Learn more about invasive species . As many of these former agricultural fields were restored, many became dominated with invasive cattail (Typha x glauca), which thrives in nutrient rich environments and over time degrades wetland habitat for many species of freshwater marsh waterbirds (e.g., waterfowl, shorebirds, wading birds, and secretive marsh birds). The refuge manages by creating dense, litter-clogged stands that exclude native wetland vegetation.
Eric developed a partnership with Loyola University Chicago School for Environmental Sustainability and The Nature Conservancy to experimentally evaluate the effects of harvesting invasive plants and their litter. In their recent journal article titled, “Wetland Waterbird Food Resources Increased by Harvesting Invasive Cattails”, the group demonstrated that harvesting cattail and moving the biomass off site increased the abundance of waterbird seed and tuber producing plants by five times, and increased annual plant dominance by 10 times, while substantially reducing all measures of cattail and its litter. Furthermore, bird use days increased for all waterbirds including waterfowl and dabbling ducks following treatment. Cattail cover decreased and open water and non-cattail emergent vegetation cover increased. Harvesting invasive plant biomass coupled with flooding promoted a plant community composition and
Something temporarily or permanently constructed, built, or placed; and constructed of natural or manufactured parts including, but not limited to, a building, shed, cabin, porch, bridge, walkway, stair steps, sign, landing, platform, dock, rack, fence, telecommunication device, antennae, fish cleaning table, satellite dish/mount, or well head.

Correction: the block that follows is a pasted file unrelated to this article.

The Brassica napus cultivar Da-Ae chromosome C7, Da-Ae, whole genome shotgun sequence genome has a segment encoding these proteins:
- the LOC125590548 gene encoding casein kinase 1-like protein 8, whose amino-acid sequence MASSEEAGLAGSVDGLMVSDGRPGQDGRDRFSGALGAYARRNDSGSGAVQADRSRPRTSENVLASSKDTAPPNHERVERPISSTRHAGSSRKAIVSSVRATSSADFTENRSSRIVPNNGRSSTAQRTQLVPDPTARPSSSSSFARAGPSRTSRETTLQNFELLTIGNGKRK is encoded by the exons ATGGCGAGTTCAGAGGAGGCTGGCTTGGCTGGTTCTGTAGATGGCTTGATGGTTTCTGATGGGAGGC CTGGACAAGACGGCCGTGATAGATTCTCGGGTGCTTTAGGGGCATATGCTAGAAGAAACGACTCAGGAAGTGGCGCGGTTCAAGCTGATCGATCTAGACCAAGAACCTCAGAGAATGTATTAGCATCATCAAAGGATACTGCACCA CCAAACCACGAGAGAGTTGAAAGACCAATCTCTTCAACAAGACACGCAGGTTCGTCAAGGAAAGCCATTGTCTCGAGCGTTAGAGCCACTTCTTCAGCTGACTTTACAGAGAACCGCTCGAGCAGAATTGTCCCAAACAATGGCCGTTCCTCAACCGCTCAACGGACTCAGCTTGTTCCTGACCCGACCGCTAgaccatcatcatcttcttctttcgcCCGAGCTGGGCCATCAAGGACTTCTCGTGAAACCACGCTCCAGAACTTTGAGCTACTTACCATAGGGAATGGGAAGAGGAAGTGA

Learn more about structure beneficial to waterbirds. The harvested invasive plants contain large amounts of stored nutrients, was applied to a neighboring private land agricultural field. The group is currently analyzing data and working on a publication to evaluate the use of above ground cattail biomass as a soil amendment in agricultural fields.
The refuge and partners from Loyola University of Chicago School for Environmental Sustainability were recently awarded $1.2 million in GLRI funds to continue this work. The next phase of work consists of harvesting 200 acres of invasive cattail and converting it to biochar, then reapplying to the restored wetland. Laboratory and small-scale field experiments have shown biochar’s capacity to chemically immobilize reactive nitrogen and phosphorus, bind heavy metal pollutants, buffer changes in pH, and increase long-term soil carbon storage. Additionally, preliminary research indicates that biochar application to wetland soils significantly decreases invasive cattail growth by reducing plant available nutrients. Thus, biochar application in wetland restoration has great potential to achieve the multiple benefits of reducing invasive plant re-growth, limiting nutrient runoff, and increasing soil carbon storage, but it has not yet been tested at a large scale.
To learn more about invasive species management, restoring coastal wetlands and Eric Dunton's research, read his full article on Harvesting Invasive Cattails. The USFWS Library is celebrating our Service scientists who are committed to science excellence and the work of conservation through the FWS Scholar series. If you are an FWS employee, have recently published peer-reviewed scientific literature, and would like to be featured as an FWS Scholar, let us know at firstname.lastname@example.org!